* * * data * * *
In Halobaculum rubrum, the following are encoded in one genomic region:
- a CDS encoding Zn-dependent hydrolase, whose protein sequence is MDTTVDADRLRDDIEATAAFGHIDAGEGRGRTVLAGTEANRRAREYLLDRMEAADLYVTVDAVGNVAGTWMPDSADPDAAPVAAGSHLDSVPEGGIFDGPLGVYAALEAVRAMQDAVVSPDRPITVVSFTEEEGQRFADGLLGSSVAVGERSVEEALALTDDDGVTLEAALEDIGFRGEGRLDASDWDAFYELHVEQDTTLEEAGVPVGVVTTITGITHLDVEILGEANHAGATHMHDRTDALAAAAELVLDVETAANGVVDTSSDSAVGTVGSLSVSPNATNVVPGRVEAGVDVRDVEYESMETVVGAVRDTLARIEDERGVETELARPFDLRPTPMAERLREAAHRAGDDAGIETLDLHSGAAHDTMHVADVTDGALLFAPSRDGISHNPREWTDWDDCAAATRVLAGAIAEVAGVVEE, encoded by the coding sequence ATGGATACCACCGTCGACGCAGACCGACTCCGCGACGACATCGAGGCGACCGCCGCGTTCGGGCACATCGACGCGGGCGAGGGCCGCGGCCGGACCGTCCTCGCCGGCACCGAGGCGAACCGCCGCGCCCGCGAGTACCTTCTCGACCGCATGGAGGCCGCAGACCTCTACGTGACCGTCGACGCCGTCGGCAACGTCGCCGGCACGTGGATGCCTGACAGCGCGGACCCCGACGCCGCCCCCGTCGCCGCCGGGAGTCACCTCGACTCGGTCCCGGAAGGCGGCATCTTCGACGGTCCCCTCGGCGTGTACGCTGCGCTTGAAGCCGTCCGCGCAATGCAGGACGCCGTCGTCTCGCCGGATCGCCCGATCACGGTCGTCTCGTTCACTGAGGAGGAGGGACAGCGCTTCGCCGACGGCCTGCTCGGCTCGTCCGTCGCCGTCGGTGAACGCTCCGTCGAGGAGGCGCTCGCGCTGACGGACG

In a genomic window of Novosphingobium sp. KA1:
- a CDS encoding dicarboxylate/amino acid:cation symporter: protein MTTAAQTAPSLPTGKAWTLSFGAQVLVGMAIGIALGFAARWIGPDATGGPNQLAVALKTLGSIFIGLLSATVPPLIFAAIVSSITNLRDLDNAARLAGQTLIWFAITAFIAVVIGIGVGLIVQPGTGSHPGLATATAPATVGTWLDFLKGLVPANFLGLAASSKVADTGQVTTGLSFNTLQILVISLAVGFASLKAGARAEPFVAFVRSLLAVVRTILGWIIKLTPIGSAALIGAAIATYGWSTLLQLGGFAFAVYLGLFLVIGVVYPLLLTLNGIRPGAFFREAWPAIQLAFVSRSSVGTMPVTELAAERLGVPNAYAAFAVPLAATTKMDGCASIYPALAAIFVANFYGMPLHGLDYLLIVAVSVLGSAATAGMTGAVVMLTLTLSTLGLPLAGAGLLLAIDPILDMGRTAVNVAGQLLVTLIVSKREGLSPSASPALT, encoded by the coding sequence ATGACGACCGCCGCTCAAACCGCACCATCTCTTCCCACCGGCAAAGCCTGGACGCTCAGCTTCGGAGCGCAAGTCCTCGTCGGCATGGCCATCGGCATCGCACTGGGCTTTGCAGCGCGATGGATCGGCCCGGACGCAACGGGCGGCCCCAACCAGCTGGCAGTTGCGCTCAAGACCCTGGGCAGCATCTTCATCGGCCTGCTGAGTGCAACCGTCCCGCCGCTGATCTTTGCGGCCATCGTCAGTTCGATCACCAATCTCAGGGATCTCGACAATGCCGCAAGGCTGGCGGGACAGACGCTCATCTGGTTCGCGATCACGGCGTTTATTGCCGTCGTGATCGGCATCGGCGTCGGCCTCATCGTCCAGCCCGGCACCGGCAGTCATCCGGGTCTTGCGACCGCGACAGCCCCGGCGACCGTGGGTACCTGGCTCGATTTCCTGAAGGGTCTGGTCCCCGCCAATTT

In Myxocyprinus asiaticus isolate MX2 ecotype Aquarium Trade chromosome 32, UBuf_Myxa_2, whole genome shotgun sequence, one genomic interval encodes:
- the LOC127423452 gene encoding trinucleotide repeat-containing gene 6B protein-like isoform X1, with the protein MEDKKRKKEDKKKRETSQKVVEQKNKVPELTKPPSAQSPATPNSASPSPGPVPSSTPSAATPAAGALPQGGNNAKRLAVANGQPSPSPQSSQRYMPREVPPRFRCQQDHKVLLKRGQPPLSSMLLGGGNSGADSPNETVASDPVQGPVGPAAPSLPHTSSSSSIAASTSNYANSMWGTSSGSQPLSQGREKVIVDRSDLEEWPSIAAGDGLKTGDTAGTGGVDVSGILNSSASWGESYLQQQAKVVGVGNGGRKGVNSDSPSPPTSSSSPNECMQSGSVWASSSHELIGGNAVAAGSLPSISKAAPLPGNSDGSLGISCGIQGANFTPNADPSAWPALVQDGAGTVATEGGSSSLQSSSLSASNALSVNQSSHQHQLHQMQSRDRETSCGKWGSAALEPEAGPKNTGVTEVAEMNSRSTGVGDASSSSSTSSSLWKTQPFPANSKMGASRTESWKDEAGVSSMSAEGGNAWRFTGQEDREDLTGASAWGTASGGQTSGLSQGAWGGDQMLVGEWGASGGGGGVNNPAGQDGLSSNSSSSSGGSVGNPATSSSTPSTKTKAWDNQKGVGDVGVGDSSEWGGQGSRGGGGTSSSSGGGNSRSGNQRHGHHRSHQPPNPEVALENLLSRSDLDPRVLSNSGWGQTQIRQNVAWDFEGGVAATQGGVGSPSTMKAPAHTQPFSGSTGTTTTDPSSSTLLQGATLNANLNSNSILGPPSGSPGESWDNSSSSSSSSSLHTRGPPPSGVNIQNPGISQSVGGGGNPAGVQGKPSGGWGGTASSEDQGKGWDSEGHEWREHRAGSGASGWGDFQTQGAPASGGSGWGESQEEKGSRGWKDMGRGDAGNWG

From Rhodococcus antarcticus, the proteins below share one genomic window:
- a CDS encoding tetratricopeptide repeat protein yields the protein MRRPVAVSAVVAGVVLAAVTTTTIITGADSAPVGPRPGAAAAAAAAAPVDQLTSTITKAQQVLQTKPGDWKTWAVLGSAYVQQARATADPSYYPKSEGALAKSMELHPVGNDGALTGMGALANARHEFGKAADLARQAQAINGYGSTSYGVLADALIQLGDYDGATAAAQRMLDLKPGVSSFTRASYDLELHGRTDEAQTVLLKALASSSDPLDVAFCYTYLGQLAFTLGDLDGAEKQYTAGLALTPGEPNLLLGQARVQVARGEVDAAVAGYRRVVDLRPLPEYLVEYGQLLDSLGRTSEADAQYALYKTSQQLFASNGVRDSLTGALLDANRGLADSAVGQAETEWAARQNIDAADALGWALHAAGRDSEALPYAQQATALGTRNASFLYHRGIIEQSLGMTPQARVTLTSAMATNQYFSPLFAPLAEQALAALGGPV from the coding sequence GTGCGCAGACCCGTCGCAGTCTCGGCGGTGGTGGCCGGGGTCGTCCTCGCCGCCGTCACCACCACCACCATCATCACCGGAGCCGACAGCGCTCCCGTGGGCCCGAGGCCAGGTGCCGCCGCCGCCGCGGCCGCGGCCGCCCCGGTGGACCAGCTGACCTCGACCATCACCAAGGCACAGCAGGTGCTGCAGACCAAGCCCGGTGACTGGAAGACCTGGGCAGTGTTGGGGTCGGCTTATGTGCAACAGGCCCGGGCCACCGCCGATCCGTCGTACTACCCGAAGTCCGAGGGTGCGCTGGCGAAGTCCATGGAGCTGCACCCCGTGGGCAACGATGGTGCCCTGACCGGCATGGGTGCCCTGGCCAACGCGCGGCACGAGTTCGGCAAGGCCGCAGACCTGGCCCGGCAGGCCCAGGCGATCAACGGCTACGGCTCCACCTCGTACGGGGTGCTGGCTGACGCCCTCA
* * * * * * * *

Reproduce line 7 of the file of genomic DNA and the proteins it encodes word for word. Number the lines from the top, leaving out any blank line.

From Rhodococcus antarcticus, the proteins below share one genomic window: